Waking Up – A Guide to Spirituality Without Religion, by Sam Harris
Neurologist and philosopher Sam Harris has been pushing the limits of both fields for some time now, and with this book, he may well lose his street cred as one who insists on accepting nothing by faith. But such a persnickety view of Harris will be misguided based on a superficial reading of this, his latest broadside.
He has staked his claim to being the U.S.’s most prominent spokesperson for atheism. Still, in The End of Faith, he left his readers hanging with a paean to meditation and explorations in consciousness. And so with this book, Harris is asking his readers to jump into these waters with him. What does he mean by consciousness? This question must be answered in order to know what it is he’s asking readers to explore.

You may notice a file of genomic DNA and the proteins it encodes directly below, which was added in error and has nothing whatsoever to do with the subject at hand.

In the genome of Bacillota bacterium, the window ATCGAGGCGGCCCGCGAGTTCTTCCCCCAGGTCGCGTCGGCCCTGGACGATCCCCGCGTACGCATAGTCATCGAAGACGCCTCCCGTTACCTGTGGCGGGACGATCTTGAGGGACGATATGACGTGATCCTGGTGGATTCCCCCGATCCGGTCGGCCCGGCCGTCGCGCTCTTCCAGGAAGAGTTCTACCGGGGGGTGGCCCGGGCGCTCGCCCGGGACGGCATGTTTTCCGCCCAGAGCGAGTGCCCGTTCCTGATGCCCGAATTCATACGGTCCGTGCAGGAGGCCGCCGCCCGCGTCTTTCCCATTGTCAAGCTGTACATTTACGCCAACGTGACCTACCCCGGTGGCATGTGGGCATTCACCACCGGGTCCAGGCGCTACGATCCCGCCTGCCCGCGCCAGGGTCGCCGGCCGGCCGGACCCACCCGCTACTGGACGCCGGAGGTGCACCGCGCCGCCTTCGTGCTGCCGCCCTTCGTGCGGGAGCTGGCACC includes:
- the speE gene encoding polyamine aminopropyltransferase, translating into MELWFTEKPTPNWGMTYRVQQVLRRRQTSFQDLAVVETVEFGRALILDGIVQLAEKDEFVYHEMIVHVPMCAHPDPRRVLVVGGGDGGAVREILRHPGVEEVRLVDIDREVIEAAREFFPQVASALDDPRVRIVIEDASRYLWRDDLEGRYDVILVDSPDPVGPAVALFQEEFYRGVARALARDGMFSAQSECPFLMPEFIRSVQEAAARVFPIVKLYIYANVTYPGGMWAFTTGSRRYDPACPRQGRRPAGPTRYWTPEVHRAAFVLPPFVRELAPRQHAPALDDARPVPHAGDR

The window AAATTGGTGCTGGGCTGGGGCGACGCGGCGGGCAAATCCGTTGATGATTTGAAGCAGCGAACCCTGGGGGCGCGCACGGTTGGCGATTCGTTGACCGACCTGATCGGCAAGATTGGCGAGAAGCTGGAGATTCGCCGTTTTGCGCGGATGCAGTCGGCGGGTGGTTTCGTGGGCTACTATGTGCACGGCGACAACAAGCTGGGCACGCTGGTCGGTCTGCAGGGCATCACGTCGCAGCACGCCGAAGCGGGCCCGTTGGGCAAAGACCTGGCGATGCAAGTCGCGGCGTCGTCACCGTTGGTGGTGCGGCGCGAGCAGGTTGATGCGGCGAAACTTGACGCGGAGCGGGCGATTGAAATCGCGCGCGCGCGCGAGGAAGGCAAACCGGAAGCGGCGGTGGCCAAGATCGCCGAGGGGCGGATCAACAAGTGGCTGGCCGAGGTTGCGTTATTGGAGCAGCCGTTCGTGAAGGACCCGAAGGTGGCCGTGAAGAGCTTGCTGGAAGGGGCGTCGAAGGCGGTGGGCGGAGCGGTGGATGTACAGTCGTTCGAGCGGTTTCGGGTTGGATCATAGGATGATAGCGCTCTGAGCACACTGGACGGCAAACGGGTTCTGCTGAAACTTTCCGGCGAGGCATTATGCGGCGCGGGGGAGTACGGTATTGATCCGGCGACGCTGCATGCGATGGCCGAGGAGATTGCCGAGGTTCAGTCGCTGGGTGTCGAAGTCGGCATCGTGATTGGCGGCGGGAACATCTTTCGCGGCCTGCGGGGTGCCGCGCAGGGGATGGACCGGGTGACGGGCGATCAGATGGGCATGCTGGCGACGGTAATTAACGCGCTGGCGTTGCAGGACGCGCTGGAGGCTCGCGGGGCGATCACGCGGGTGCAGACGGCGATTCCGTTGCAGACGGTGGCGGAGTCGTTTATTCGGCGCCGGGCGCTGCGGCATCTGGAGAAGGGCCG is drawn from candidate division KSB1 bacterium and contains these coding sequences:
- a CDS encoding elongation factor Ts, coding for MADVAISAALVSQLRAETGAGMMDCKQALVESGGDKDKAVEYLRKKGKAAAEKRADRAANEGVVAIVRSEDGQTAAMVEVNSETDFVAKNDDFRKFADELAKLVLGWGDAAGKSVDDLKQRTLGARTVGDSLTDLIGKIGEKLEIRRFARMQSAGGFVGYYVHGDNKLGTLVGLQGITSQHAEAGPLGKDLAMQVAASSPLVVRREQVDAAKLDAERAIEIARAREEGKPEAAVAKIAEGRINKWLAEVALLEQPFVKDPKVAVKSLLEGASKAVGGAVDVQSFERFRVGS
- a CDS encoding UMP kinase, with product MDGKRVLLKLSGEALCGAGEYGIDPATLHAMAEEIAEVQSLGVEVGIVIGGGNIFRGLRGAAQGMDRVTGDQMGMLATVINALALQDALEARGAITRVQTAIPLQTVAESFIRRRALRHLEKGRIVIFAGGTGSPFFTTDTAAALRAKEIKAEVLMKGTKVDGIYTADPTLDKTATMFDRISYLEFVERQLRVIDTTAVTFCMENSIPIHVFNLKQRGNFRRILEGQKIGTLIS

Here I’ll paraphrase from my own such extrapolations in consciousness, knowing that Harris, upon reading this, would probably snort and ask me for the reasoning behind them. Consciousness, then is the basis of everything, but it’s unknowable. How does one deal with such a paradox? One must become ego-less, one much renounce ownership of thought. He doesn’t mean to make moods of these abstractions, mind you; instead one must approach them through the vehicle of mind, which must itself be transcended.
Does this seem laughable, a Woodstock Nation morsel of food for thought? Then you may not want to read this one, even if you’ve followed Harris’ work to this point. But if something here rings a bell, no matter how faintly, pick it up.
My rating: 17 of 20 stars